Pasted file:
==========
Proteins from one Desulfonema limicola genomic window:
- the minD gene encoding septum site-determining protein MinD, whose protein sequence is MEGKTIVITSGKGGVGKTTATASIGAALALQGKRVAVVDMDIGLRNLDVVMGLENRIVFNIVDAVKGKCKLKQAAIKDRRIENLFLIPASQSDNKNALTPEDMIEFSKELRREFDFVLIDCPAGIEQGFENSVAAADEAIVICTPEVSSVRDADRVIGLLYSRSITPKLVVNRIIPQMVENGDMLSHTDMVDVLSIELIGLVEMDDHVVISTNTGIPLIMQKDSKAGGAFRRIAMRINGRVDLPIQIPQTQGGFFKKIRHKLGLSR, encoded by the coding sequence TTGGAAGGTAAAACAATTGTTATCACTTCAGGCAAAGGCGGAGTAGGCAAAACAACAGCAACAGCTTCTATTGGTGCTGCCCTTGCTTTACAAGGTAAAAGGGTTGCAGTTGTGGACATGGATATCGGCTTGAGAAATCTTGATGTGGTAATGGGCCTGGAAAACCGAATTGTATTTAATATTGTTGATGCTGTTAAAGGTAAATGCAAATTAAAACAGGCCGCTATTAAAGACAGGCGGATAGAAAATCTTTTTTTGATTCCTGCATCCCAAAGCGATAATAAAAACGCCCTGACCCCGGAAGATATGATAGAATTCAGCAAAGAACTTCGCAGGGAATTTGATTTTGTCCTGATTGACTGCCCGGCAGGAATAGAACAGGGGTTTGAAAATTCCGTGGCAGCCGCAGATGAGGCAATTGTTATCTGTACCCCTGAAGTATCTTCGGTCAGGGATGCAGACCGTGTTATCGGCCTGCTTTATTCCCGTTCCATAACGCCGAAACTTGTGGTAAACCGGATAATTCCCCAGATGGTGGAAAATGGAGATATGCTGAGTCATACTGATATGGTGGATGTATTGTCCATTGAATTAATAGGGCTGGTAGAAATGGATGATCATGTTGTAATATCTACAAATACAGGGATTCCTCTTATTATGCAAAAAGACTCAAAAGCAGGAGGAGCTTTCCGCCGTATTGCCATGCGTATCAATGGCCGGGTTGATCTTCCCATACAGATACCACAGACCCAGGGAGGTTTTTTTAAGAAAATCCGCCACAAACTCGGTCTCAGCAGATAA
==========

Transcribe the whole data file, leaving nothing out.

Proteins from one Desulfonema limicola genomic window:
- the minD gene encoding septum site-determining protein MinD, whose protein sequence is MEGKTIVITSGKGGVGKTTATASIGAALALQGKRVAVVDMDIGLRNLDVVMGLENRIVFNIVDAVKGKCKLKQAAIKDRRIENLFLIPASQSDNKNALTPEDMIEFSKELRREFDFVLIDCPAGIEQGFENSVAAADEAIVICTPEVSSVRDADRVIGLLYSRSITPKLVVNRIIPQMVENGDMLSHTDMVDVLSIELIGLVEMDDHVVISTNTGIPLIMQKDSKAGGAFRRIAMRINGRVDLPIQIPQTQGGFFKKIRHKLGLSR, encoded by the coding sequence TTGGAAGGTAAAACAATTGTTATCACTTCAGGCAAAGGCGGAGTAGGCAAAACAACAGCAACAGCTTCTATTGGTGCTGCCCTTGCTTTACAAGGTAAAAGGGTTGCAGTTGTGGACATGGATATCGGCTTGAGAAATCTTGATGTGGTAATGGGCCTGGAAAACCGAATTGTATTTAATATTGTTGATGCTGTTAAAGGTAAATGCAAATTAAAACAGGCCGCTATTAAAGACAGGCGGATAGAAAATCTTTTTTTGATTCCTGCATCCCAAAGCGATAATAAAAACGCCCTGACCCCGGAAGATATGATAGAATTCAGCAAAGAACTTCGCAGGGAATTTGATTTTGTCCTGATTGACTGCCCGGCAGGAATAGAACAGGGGTTTGAAAATTCCGTGGCAGCCGCAGATGAGGCAATTGTTATCTGTACCCCTGAAGTATCTTCGGTCAGGGATGCAGACCGTGTTATCGGCCTGCTTTATTCCCGTTCCATAACGCCGAAACTTGTGGTAAACCGGATAATTCCCCAGATGGTGGAAAATGGAGATATGCTGAGTCATACTGATATGGTGGATGTATTGTCCATTGAATTAATAGGGCTGGTAGAAATGGATGATCATGTTGTAATATCTACAAATACAGGGATTCCTCTTATTATGCAAAAAGACTCAAAAGCAGGAGGAGCTTTCCGCCGTATTGCCATGCGTATCAATGGCCGGGTTGATCTTCCCATACAGATACCACAGACCCAGGGAGGTTTTTTTAAGAAAATCCGCCACAAACTCGGTCTCAGCAGATAA